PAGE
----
”Social Science Japan newsletter 54 takes up where it left off last issue and continues to explore the theme of governance. This time, the focus is on corporate governance. Six ISS scholars discuss the topic from various angles.
Tanaka Wataru summarizes the ISS research project and the book that inspired this issue’s featured theme. He explains what corporate governance entails and the history of its transformation in Japan. Cato Susumu analyses the dynamics of the wage structure in firms and shows how firm-specific human capital affects wages under a seniority system. Focusing on middle managers as actors in corporate governance, Owan Hideo looks at how they affect firm productivity and what measure can be used to evaluate their performance. Sasaki Dan highlights the concurrent passage, in 2014, of amendments to corporate and school educational law and argues that the reforms have reduced autonomy and increased externally-imposed or topdown control. He raises concerns about the consequences of mandating the inclusion of “neutral,” external members to the executive boards of large corporations. Nakamura Naofumi and Nakabayashi Masaki explore corporate governance in its historical context.
Nakamura looks at the corporate behavior and decision-making of kennin-juyaku (interlocking directors) in corporate acquisitions towards the end of the nineteenth century in Meiji Japan. He depicts the significant power that major shareholders of the time exercised in pursuing corporate mergers and break-ups to maximize their own profits. Focusing on the issue of moral hazard in corporate governance, Nakabayashi examines the possible distortion of market pricing and management structure through historical research of share prices and financial conditions of companies from the late nineteenth to the early twentieth century.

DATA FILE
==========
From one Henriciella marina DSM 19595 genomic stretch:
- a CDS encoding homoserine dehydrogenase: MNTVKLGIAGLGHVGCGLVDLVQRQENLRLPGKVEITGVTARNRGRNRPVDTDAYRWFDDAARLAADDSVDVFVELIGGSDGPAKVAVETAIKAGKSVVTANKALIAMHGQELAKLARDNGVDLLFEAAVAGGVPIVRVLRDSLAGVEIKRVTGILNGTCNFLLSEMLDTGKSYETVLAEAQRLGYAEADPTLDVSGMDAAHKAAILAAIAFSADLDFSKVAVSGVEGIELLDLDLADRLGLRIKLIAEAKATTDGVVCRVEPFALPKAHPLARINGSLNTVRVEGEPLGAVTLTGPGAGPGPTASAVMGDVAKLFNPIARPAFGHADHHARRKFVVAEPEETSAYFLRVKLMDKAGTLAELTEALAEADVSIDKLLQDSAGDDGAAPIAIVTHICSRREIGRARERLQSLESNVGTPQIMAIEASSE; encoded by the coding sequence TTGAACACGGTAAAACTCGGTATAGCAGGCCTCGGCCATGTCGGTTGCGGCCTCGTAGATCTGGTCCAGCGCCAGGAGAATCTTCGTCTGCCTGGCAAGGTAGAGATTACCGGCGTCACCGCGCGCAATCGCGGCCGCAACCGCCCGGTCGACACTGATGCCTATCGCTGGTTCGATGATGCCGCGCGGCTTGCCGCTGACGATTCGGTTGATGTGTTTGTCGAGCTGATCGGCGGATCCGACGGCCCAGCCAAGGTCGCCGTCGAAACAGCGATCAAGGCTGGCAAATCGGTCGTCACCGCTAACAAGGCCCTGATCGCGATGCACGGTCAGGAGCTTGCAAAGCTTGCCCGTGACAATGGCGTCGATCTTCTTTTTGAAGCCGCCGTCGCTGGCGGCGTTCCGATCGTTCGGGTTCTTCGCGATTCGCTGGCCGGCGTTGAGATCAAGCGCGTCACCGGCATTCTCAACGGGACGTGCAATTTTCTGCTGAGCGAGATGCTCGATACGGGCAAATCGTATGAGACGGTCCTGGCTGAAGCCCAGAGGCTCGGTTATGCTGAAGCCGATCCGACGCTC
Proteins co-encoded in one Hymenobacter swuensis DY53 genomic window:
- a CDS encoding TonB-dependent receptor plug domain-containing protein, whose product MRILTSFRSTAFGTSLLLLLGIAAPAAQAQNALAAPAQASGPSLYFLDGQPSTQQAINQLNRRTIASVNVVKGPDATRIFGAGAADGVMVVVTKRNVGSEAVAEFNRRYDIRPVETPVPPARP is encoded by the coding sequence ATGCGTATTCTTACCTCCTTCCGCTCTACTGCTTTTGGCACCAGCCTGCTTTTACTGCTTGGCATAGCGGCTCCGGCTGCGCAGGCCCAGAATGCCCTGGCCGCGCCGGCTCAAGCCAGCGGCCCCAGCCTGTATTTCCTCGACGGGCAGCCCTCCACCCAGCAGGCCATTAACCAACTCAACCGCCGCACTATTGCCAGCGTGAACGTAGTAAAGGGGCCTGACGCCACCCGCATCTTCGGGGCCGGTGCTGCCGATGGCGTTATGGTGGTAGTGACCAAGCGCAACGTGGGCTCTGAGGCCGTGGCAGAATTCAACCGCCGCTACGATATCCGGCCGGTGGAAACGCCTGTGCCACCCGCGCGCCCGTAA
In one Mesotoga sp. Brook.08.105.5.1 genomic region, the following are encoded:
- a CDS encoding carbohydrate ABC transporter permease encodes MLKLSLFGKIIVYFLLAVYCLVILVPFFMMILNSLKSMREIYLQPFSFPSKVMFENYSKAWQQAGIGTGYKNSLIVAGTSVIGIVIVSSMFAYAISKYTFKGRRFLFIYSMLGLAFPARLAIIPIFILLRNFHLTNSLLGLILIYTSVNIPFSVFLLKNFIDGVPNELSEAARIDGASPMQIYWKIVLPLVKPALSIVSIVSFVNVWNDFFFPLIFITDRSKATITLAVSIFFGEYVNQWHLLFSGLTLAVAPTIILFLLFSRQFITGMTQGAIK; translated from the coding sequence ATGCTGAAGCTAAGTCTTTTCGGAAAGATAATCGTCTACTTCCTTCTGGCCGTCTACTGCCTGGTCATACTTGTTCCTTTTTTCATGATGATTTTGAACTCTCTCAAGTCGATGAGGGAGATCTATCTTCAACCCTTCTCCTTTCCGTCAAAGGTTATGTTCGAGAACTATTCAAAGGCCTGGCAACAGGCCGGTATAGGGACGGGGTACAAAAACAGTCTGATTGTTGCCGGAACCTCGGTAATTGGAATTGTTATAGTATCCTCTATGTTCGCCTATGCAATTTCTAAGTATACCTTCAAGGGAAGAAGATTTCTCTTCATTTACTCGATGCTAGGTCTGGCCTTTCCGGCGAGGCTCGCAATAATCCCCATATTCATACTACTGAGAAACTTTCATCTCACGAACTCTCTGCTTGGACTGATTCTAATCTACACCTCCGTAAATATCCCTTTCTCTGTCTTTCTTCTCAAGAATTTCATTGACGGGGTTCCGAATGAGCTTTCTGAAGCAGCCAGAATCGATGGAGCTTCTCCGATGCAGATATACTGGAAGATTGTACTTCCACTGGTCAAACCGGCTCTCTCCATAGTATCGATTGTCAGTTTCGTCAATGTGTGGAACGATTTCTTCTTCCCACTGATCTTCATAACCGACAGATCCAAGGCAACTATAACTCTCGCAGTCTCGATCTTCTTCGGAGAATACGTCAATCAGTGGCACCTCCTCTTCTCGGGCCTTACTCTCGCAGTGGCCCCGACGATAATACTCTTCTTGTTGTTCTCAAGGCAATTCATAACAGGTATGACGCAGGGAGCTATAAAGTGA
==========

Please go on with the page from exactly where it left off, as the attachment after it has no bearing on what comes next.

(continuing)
For the ISS Research Report, Kenneth Mori McElwain, an associate professor at ISS, shares his research interests in comparative and quantitative constitutional analysis. Using quantitative data and methods to assess the statistical relationship between constitutional content and change, he explores why the Constitution of Japan has never been amended.
This issue’s Focus on ISS is the first of a three-part installment by ISS-affiliated Professors Nakamura Naofumi and Genda Yuji on Kibougaku (The Social Science of Hope). They introduce the Kamaishi Hope Study Project. Please refer to the ISS Contemporary Japan Group and recent publications by former and current ISS staff to learn about the exciting research and activities here at ISS……………..” Managing Editor, Ikeda Yoko
Read Newsletter here.
Source: Newsletter of the Institute of Social Research, University of Tokyo, March 2016
The Board Director Training Institute (BDTI) is a “public interest” nonprofit in Japan dedicated to training about directorship, corporate governance, and related management techniques. It is certified by the Japanese government to conduct these activities as a regulated nonprofit. Read a summary about BDTI here, and see a menu of its services for both corporations and investors here.